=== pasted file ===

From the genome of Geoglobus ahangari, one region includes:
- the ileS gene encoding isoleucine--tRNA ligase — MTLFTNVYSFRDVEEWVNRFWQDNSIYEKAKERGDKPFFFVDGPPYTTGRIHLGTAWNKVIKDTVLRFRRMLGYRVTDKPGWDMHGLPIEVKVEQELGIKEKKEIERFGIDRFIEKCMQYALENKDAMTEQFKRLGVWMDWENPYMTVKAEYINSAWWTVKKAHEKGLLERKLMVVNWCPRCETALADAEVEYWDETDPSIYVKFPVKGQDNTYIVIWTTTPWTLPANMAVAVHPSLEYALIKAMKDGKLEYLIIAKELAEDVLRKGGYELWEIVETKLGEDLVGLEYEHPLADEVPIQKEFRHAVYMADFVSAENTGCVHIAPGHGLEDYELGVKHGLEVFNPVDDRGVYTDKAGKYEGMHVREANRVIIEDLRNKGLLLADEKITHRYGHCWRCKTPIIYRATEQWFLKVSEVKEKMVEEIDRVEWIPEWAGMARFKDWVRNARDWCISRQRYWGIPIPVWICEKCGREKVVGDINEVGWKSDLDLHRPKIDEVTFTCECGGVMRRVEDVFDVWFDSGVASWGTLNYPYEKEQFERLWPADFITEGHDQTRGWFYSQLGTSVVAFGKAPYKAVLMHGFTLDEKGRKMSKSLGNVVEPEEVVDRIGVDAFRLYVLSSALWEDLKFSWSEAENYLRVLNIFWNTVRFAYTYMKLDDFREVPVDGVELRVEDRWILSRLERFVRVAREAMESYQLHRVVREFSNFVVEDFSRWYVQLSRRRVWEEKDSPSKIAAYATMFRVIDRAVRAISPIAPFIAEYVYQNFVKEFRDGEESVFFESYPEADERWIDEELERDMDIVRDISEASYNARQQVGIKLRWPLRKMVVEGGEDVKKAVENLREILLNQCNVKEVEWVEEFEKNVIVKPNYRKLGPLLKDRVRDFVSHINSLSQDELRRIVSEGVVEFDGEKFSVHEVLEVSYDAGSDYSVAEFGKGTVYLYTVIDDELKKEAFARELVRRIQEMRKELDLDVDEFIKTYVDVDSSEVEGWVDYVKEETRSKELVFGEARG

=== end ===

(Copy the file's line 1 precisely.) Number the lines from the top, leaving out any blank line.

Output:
From the genome of Geoglobus ahangari, one region includes: